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MAC report: Revised shortage occupation list to cover a smaller proportion of labour market
15 February 2013
The Migration Advisory Committee (MAC) has today advised that the number of specialist UK jobs which need to be filled by workers from outside the European Economic Area is falling.
The MAC's latest report recommends a reduction in employment covered by the UK's shortage occupation list to 180,000 employees, less than 1 per cent of the total workforce. Before the MAC started advising on the shortage occupation list in 2008, total employment in occupations covered by the list was in excess of 1 million. The number of migrants taking up jobs through this route each year represents only about 1 in 400 of all immigrants to the UK.
For the second year running the MAC recommends the number of engineering jobs on the list is increased. By contrast, thanks to investment in health training over the last decade, the MAC recommends removing 19 jobs in the health sector.
The MAC was also asked to advise the government on proposals to automatically remove a job from the shortage occupation list after 2 years - known as the sunset clause. The MAC finds against the proposal, arguing that either the status quo or a 4 year time period with an opportunity to appeal against removal would be more proportionate.
The main concerns over a 2 year sunset clause include:
the numbers involved are small and the effect of an automatic sunset clause would be disproportionate.
the MAC's review of the shortage occupation list, which is carried out periodically, acts as a de - facto sunset clause removing job titles that no longer meet the criteria. The MAC has removed over 100 job titles from the list over the past 4 years.
automatic removal from the list after 2 years would cause significant difficulties in some key areas for UK Plc. These include: teaching maths, electricity distribution and world class performing arts.
removal from the shortage occupation list could lead some employers to increase their use of the other available migration routes, chiefly the resident labour market test.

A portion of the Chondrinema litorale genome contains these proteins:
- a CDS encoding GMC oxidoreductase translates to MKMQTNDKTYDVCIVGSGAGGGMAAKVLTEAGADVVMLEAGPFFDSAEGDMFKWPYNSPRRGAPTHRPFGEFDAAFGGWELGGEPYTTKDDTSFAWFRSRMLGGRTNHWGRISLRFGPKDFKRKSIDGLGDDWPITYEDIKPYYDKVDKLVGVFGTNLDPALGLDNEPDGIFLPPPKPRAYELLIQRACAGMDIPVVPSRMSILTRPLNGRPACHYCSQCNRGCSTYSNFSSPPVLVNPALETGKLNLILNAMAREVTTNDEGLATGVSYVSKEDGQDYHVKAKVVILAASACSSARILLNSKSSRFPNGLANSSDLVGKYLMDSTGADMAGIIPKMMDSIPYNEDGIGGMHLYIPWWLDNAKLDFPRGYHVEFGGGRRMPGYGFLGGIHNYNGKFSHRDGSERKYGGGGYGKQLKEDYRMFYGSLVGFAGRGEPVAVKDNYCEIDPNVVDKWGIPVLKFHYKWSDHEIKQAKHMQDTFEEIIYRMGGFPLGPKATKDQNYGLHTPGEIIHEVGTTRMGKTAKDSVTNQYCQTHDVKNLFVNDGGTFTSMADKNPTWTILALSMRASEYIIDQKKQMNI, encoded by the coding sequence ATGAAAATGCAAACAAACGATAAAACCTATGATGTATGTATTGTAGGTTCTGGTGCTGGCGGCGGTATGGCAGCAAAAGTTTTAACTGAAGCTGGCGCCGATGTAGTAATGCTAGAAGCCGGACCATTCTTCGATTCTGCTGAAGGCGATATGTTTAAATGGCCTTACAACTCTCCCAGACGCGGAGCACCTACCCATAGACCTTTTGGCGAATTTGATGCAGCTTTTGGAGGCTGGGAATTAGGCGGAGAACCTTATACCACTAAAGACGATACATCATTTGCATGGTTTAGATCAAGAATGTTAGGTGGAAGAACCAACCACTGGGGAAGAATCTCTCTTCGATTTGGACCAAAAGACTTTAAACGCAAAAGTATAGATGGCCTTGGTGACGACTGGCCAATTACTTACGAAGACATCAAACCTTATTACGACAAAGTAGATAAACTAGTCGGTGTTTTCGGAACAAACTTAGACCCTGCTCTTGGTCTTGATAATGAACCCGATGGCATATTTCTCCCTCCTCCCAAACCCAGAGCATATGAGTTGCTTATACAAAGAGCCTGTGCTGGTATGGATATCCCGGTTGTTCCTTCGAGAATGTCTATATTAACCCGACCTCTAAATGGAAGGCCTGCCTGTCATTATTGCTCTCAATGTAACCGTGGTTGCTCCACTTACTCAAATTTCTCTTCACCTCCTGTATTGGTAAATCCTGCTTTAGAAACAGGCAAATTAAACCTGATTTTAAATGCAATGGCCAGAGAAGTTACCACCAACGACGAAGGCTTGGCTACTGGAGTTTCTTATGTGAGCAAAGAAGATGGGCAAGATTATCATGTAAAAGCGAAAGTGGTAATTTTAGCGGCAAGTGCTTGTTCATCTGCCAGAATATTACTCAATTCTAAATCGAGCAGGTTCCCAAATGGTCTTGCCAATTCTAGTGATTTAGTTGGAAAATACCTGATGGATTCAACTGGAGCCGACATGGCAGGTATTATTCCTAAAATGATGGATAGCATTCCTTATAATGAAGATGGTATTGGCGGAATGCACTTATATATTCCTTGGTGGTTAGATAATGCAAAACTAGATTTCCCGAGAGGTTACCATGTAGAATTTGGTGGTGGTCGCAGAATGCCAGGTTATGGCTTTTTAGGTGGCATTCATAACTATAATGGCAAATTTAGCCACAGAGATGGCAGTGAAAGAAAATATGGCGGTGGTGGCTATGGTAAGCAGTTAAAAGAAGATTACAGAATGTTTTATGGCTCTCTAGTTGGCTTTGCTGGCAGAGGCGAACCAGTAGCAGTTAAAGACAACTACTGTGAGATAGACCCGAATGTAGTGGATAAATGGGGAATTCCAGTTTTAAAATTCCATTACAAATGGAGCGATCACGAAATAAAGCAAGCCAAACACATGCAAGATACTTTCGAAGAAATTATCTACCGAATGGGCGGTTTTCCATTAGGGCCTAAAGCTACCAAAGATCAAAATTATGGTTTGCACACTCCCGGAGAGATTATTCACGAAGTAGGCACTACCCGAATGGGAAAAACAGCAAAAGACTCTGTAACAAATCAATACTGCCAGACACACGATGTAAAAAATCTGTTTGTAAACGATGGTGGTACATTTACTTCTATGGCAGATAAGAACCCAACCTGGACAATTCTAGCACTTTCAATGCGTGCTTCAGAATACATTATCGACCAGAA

The MAC believes the current process is working. However, it recognises that the government may wish to impose some time limit in order to focus the minds of employers on the need for up-skilling in certain sectors.
The government also asked the MAC to examine whether or not there should be a separate route within the Tier 2 visa system for creative occupations that do not require the National Qualifications Framework level 6 (NQF6) - the usual skill level needed to qualify for a Tier 2 visa. The MAC suggests maintaining the present system whereby some specified creative occupations do not have to pass the skill threshold - these include actors, authors, dancers and choreographers.
Chairman of the MAC, Professor David Metcalf CBE, said:
'Overall migration through the Tier 2 visa route is already limited - which means our new reduced shortage ocupation list will have only a limited impact on overall migration volumes.
'We strongly support the government's up-skilling agenda which has been very successful in bringing down the number of health jobs on the list. But the increasing demand for specialist engineers continues to outstrip supply.
'Our research shows that attempts by employers and public bodies in this industry to address the engineering skills deficit have so far proven inadequate. Therefore, we recommend the government add around 20 new engineering sector job titles to the list this year. Although there are a number of initiatives to help boost science, technology, engineering and mathematics skills, we emphasise the need for greater strategic thinking around delivery of these.